With the impending departure of the Golden State Warriors for San Francisco and the Oakland Raiders for Las Vegas, the Oakland A’s will soon be the only major professional franchise in town. The city has a vested interest in making sure the baseball team is happy and the best way to make that happen is to make sure the A’s have a brand-new stadium to call home (especially since that stadium would reportedly generate $3 billion back to the city).
For months, the team has offered up three options: The current site of the Oakland Coliseum in East Oakland, a waterfront park at the Port of Oakland’s Howard Terminal, or a spot in the Peralta Community College District near Laney College and Lake Merritt in Downtown Oakland. It’s long been rumored that the Laney College site was the preferred one and those rumors were borne out Wednesday with the official announcement that the team intends to build a new 35,000-seat, privately financed ballpark there.
— Oakland A's ??⚾️ (@Athletics) September 13, 2017
“Finally, we’ve got our site,” said team President Dave Kaval. “It’s really the strongest location when it comes to private financing, and that’s really an important component to be successful.”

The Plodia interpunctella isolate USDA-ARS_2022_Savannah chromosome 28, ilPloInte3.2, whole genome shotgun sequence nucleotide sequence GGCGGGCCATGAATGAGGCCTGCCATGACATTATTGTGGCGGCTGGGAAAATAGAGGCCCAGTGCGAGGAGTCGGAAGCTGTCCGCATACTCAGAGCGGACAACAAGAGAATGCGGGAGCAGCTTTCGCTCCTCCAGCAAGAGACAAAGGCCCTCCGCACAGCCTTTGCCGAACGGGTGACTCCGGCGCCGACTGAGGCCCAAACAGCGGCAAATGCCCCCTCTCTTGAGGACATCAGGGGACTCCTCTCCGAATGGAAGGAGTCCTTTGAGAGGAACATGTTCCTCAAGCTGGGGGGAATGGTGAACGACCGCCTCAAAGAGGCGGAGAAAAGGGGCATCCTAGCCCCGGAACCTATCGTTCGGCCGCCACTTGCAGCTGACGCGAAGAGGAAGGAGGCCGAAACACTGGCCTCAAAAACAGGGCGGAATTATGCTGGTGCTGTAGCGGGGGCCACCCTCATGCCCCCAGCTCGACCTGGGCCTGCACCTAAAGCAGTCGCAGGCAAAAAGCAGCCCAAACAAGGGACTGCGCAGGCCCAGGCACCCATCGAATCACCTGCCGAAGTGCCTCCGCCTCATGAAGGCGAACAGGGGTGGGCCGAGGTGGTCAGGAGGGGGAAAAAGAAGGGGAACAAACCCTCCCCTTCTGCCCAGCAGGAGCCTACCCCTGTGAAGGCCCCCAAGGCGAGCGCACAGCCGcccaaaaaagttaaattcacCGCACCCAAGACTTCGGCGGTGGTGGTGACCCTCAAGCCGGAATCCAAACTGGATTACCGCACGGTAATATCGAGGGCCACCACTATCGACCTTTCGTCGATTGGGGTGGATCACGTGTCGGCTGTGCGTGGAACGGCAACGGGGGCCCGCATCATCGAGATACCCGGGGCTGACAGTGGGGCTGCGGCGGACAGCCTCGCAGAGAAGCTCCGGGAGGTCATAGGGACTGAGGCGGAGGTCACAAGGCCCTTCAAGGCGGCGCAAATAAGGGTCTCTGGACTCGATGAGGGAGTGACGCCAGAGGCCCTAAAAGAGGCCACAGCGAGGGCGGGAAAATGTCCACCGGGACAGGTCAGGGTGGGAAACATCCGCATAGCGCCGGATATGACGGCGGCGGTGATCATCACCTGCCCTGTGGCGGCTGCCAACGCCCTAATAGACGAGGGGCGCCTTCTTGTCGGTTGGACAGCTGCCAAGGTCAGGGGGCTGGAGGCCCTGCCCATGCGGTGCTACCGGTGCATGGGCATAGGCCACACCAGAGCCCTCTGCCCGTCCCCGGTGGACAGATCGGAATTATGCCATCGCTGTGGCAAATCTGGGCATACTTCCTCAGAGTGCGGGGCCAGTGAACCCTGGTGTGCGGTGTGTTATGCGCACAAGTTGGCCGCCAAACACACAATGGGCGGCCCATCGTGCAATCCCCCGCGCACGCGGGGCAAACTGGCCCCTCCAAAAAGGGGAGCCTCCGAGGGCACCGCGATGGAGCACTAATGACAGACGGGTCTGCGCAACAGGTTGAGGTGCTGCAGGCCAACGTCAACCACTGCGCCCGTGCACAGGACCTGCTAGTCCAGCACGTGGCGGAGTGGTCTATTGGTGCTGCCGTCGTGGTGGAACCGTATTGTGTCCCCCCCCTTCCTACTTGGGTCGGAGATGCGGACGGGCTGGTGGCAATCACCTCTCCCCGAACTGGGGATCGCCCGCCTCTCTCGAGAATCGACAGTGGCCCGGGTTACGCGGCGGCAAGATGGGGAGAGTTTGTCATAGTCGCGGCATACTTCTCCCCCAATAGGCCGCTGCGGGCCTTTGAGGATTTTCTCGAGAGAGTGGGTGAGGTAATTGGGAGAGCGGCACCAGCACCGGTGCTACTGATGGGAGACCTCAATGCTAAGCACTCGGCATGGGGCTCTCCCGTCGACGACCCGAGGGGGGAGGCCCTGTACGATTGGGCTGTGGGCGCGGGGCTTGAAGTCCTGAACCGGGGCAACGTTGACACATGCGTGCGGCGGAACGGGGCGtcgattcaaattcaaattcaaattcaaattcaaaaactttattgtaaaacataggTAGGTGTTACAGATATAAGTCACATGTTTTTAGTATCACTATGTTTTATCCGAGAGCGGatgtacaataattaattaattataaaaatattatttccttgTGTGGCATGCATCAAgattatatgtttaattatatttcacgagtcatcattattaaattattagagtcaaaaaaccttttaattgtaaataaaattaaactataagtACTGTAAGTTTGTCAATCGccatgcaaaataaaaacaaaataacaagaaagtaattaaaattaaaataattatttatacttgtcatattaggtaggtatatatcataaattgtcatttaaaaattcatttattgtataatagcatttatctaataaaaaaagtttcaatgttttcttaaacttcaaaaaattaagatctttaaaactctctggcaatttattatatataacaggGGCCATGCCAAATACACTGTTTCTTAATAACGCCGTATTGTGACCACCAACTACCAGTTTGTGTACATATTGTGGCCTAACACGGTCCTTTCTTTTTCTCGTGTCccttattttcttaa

While the team has set a timeline of opening their $500 million-plus stadium in 2023, there’s a lot of work to be done. First and foremost, they need to purchase the 13-acre site from the Peralta Community College District, which not only owns it but also has a headquarters there, meaning they’ll need to relocate. The team has offered to sweeten the deal by building housing and commercial properties on a parking lot north of the site, the revenue from which will go back to Laney College. The A’s would also build a parking garage for the college.
The team also has to go through an environmental impact report, get all relevant city permits, and get approval from the Oakland Alameda County Coliseum Authority on the deal.
There are concerns by some that the stadium will usher in a gentrification of the region, pushing out longtime residents and businesses. The mayor had voiced a preference for the waterfront site but said she was open to the Laney site as well. Ultimately, Oakland can’t afford to lose its last major sports franchise and the A’s will be sure to use that leverage when necessary during negotiations.